Following a series of teasing tweets
late last year, the California-based start-up finally unveiled the FF 91 at this month's Consumer Electronics Show (CES) in Las Vegas.
Billed as the fastest electric production car in the world -- it goes from 0-60 mph in 2.39 seconds
-- the electric supercar also promises to be one of the most sophisticated autonomous vehicles on the road.
CNN's Supercharged show caught up with Faraday Future's design chief Richard Kim at CES, where he gave presenter Nicki Shields a guided tour of the car's key design features.
Form follows function
A strip of light wraps around the front of the FF 91, drawing attention to the car's aerodynamic shape.
"Aero is really important for range," Kim explains. "The shape of the car can influence how far you can go without charging."
Down below, the company's slanted "FF" logo sits amid a mesh of lights that glow in different sequences depending on what the car is doing.
When it's being recharged, the lights glow up and down. Put it into autonomous mode and the LEDs will pulse.
"People are very nervous about the safety of (driverless vehicles) but you'll be able to tell if it's in autonomous mode from the signaling at the front and side of the car," Kim says.
A retractable 3-D LIDAR (Light Detection and Ranging)
system located on the hood provides the visual centerpiece of the FF 91's autonomous driving suite.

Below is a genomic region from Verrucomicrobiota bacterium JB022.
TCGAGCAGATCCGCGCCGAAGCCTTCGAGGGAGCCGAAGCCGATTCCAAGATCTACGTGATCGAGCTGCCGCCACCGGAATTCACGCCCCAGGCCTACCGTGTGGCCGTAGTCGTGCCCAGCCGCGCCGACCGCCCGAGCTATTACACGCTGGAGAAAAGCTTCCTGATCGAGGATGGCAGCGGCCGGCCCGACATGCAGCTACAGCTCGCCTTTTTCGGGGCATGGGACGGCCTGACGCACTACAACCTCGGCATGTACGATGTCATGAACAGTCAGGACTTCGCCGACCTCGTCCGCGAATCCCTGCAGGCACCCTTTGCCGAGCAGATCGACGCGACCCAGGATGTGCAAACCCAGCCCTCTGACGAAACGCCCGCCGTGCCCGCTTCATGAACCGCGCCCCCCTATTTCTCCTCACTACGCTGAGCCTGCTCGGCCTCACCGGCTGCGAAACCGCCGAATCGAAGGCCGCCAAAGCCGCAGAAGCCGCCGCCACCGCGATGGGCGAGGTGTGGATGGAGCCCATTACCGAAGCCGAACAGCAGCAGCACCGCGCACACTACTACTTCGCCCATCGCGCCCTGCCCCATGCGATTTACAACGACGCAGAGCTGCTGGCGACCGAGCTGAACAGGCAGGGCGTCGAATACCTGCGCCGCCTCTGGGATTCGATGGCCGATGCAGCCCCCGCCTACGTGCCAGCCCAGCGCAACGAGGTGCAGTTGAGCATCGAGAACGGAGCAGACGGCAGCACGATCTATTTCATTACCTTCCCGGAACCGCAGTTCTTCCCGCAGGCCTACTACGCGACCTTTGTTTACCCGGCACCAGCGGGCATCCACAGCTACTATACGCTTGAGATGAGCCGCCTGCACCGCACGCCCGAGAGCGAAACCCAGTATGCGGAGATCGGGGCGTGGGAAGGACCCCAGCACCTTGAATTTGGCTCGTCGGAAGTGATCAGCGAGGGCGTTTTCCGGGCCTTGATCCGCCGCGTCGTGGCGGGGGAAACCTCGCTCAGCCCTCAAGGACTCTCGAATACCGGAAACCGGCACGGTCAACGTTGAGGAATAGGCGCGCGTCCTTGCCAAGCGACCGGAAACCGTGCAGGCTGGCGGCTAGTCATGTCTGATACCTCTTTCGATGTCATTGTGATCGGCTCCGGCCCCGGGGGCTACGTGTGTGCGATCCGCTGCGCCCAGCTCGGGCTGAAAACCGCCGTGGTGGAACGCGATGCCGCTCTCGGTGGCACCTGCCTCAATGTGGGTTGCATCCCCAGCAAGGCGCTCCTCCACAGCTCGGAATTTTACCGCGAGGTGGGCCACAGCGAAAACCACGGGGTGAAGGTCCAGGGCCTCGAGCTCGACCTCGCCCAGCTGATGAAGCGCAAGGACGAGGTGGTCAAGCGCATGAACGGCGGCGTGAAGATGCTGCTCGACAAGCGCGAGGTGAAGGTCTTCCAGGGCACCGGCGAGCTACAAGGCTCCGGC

The 360-degree laser-based mapping technology is complemented by a small army of high-definition cameras, radars and ultrasonic sensors strategically positioned around the car.
On a scale of 1-5, the FF 91's autonomy level is 4, Kim says.
"This car is not only the fastest electric production car, but it's the most connected and has the best self-driving capability," he adds.
The personal touch
Entry to the FF 91 is granted via a camera mounted in the central B-pillar. Facial recognition technology will not only activate the keyless entry system but also restore your personal settings inside the car's luxurious interior, the company says.
Tap on the side of the car, and the gateway doors swing open to reveal a world more like first-class air travel than a four-seat hatchback -- with reclining leather seats and an array of gadgets.
"In the old days of buying a car you would get in the driver's seat and say: 'Yes, I want it' or 'I don't,'" Kim says. "Now we know with (the growth of) ride share and millennials who maybe aren't as interested
in driving that every seat in the house matters."
Nicki Shields had an exclusive look inside the FF91 during her visit to CES. You can see what she thought of it in January's Supercharged show on CNN International.